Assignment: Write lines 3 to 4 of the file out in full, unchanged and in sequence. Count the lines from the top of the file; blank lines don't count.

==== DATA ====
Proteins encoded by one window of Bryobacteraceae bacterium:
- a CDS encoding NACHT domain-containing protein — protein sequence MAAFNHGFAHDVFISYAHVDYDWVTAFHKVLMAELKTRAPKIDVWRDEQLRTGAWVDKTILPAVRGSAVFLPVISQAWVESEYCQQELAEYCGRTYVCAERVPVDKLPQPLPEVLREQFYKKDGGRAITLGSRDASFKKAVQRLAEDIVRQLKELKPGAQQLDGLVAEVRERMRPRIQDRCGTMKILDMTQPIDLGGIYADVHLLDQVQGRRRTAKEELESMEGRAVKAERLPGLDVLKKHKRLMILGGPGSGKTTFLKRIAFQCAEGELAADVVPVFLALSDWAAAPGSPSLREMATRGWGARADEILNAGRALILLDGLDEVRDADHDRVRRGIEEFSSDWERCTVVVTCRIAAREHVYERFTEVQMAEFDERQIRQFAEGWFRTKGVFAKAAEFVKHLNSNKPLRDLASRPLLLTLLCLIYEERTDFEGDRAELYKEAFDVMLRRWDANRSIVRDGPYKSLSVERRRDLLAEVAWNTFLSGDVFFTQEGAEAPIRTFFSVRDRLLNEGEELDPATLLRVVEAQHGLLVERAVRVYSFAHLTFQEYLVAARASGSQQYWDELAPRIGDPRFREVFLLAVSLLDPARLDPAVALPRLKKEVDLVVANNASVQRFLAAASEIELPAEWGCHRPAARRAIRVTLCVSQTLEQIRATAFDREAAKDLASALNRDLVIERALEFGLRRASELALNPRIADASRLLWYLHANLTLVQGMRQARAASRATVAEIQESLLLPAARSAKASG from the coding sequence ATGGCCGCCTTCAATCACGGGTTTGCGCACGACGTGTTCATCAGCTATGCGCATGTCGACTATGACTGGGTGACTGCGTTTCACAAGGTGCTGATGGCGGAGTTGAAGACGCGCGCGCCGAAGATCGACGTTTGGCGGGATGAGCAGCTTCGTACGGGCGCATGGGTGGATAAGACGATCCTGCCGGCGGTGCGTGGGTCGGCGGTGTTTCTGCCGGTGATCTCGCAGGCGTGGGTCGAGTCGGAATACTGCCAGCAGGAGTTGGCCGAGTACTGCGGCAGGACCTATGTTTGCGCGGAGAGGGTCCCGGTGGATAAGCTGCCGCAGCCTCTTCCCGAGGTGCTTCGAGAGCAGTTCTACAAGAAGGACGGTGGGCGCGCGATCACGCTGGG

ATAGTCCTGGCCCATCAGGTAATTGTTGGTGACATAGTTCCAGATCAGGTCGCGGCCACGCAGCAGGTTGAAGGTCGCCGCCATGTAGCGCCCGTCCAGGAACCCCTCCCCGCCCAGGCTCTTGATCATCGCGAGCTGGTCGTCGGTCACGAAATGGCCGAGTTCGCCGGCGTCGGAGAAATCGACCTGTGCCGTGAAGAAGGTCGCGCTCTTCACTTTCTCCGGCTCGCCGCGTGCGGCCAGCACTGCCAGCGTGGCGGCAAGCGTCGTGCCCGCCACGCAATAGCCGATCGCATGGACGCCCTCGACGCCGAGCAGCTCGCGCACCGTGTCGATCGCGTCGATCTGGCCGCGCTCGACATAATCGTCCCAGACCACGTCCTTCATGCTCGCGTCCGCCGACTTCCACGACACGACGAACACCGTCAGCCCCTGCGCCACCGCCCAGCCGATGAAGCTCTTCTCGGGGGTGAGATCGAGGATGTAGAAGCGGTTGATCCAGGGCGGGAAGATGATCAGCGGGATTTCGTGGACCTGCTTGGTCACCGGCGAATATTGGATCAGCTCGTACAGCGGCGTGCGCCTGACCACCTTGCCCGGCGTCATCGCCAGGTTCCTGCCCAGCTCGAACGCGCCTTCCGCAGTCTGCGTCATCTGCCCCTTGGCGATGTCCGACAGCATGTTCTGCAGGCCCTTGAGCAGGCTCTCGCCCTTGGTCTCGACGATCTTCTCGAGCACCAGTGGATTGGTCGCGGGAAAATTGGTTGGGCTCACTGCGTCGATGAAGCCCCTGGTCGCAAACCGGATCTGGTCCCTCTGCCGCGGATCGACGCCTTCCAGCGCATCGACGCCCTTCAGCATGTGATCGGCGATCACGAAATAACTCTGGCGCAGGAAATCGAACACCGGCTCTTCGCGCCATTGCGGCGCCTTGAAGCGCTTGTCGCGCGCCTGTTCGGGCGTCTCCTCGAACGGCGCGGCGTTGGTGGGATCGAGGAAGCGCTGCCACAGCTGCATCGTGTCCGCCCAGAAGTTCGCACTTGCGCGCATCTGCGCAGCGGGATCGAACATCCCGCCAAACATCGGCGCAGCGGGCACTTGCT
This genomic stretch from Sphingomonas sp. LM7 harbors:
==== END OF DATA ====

ATAGTCCTGGCCCATCAGGTAATTGTTGGTGACATAGTTCCAGATCAGGTCGCGGCCACGCAGCAGGTTGAAGGTCGCCGCCATGTAGCGCCCGTCCAGGAACCCCTCCCCGCCCAGGCTCTTGATCATCGCGAGCTGGTCGTCGGTCACGAAATGGCCGAGTTCGCCGGCGTCGGAGAAATCGACCTGTGCCGTGAAGAAGGTCGCGCTCTTCACTTTCTCCGGCTCGCCGCGTGCGGCCAGCACTGCCAGCGTGGCGGCAAGCGTCGTGCCCGCCACGCAATAGCCGATCGCATGGACGCCCTCGACGCCGAGCAGCTCGCGCACCGTGTCGATCGCGTCGATCTGGCCGCGCTCGACATAATCGTCCCAGACCACGTCCTTCATGCTCGCGTCCGCCGACTTCCACGACACGACGAACACCGTCAGCCCCTGCGCCACCGCCCAGCCGATGAAGCTCTTCTCGGGGGTGAGATCGAGGATGTAGAAGCGGTTGATCCAGGGCGGGAAGATGATCAGCGGGATTTCGTGGACCTGCTTGGTCACCGGCGAATATTGGATCAGCTCGTACAGCGGCGTGCGCCTGACCACCTTGCCCGGCGTCATCGCCAGGTTCCTGCCCAGCTCGAACGCGCCTTCCGCAGTCTGCGTCATCTGCCCCTTGGCGATGTCCGACAGCATGTTCTGCAGGCCCTTGAGCAGGCTCTCGCCCTTGGTCTCGACGATCTTCTCGAGCACCAGTGGATTGGTCGCGGGAAAATTGGTTGGGCTCACTGCGTCGATGAAGCCCCTGGTCGCAAACCGGATCTGGTCCCTCTGCCGCGGATCGACGCCTTCCAGCGCATCGACGCCCTTCAGCATGTGATCGGCGATCACGAAATAACTCTGGCGCAGGAAATCGAACACCGGCTCTTCGCGCCATTGCGGCGCCTTGAAGCGCTTGTCGCGCGCCTGTTCGGGCGTCTCCTCGAACGGCGCGGCGTTGGTGGGATCGAGGAAGCGCTGCCACAGCTGCATCGTGTCCGCCCAGAAGTTCGCACTTGCGCGCATCTGCGCAGCGGGATCGAACATCCCGCCAAACATCGGCGCAGCGGGCACTTGCT
This genomic stretch from Sphingomonas sp. LM7 harbors: